Electric PTO torque

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  #1  
Old 04-25-17, 04:01 PM
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Electric PTO torque

I believe there are several here who are actually "in the business", so just wondering if and how you properly torque something like an electric PTO onto a small engine crankshaft. This weekend the drive belt on a neighbor's Cub Cadet broke, so I was of course invited to help. The PTO had to come off, so rat-a-tat-a-tat-a-tat-a-tat-a-tat-a-tat-a-tat-a-tat-a-tat-a-tat took care of that, got the remnants of the old belt unwrapped from the transmission pulley, flopped the new one in place, and put the PTO back on. Held the PTO up where it belonged, ran the bolt as snug as I could by hand, gave it a rat-a-tat-tat to snug it, and called it good. Now this has always sufficed for me, haven't had anything come apart, so not second guessing it, but obviously nothing to ensure that the the crank doesn't turn, so just wondering if there is a better way to approach this.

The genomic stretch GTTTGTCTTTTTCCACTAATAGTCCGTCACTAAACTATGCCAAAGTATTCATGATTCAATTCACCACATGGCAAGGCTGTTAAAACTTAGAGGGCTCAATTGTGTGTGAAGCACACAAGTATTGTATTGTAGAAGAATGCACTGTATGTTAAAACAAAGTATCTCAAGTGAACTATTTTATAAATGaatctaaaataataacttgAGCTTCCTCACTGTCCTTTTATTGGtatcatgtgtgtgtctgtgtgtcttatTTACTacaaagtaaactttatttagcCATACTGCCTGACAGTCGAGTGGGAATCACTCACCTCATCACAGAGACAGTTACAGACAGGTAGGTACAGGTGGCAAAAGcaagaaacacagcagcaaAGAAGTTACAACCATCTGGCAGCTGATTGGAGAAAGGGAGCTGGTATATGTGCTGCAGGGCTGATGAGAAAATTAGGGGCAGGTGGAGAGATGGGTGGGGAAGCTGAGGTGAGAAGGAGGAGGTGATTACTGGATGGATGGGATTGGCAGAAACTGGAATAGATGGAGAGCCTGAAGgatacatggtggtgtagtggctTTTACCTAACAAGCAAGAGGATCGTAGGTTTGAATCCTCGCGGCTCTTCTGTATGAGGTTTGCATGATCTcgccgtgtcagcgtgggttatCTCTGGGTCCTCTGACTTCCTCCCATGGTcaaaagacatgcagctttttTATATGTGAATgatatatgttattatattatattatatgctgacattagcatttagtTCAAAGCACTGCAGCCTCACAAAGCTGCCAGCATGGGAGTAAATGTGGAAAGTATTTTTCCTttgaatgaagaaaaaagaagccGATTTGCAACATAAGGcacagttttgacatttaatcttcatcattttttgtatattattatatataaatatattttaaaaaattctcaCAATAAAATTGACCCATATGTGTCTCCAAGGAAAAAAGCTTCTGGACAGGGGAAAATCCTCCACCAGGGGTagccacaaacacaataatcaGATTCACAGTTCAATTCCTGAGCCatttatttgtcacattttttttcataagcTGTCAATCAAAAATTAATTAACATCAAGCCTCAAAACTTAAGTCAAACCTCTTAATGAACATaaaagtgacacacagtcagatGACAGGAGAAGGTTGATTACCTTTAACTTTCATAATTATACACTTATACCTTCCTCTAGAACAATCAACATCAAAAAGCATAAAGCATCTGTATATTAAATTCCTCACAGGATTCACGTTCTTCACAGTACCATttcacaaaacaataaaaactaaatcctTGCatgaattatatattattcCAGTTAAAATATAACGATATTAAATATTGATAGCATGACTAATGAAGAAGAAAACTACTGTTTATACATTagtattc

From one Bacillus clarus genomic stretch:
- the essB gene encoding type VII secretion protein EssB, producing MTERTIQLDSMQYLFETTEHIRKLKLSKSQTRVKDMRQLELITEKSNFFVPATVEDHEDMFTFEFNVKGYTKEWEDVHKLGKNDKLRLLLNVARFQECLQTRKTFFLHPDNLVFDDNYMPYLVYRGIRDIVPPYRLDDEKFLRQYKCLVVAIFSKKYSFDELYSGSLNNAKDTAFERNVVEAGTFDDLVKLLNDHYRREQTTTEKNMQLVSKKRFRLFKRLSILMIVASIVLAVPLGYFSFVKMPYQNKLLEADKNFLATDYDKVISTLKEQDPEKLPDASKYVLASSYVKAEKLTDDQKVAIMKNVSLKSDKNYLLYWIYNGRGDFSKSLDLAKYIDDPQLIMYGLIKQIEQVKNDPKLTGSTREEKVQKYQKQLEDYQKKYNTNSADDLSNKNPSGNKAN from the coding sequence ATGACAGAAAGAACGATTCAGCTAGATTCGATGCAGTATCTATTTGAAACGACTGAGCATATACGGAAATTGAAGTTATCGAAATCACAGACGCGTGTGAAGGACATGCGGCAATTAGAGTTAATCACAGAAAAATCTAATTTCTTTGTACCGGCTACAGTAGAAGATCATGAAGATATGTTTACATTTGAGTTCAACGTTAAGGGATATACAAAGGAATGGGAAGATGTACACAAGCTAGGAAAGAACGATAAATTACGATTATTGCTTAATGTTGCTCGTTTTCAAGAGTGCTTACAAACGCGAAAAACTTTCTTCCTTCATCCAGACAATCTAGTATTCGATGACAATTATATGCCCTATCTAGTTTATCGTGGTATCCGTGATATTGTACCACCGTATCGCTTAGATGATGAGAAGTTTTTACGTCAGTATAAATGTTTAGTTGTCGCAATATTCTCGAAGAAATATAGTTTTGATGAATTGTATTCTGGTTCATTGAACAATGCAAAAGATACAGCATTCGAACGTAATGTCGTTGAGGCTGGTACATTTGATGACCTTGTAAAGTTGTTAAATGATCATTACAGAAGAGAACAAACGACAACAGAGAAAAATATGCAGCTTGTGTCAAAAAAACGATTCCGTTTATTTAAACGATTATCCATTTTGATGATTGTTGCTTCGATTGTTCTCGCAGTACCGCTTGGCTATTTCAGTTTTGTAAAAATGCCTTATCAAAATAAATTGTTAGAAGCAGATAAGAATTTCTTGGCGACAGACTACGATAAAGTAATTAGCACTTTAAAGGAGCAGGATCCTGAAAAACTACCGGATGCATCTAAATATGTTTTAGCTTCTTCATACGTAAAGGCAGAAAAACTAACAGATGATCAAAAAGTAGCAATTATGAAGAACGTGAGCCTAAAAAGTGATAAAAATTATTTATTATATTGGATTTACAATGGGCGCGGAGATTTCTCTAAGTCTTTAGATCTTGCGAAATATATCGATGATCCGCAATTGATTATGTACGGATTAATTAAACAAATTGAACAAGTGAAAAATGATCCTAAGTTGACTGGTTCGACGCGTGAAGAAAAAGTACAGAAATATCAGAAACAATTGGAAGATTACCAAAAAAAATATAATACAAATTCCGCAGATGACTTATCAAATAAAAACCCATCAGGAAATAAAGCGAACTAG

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Old 04-25-17, 04:55 PM
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just wondering if there is a better way to approach this.
Maybe it's me but I'm not exactly sure what your are asking?
 
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Old 04-25-17, 06:14 PM
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That's pretty much the way I do it too.
 
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Old 04-26-17, 02:11 AM
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That is also the way I do it.
 
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Old 04-26-17, 05:26 AM
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.
 
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Old 04-26-17, 05:44 AM
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Thank you. One of those things that I never would have given a second thought, except that, as I said, it was a neighbor's, and he was actually trying to help and learn something, so he asked, and that got me wondering if there might be a more "technically correct" method.
 
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Old 04-26-17, 11:17 AM
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There is a torque spec, I think around 300 lb/in. However you would need a way to hold the the crank from spinning, which there are methods to do, but I never had one come back on me just hitting it good with the impact.
 
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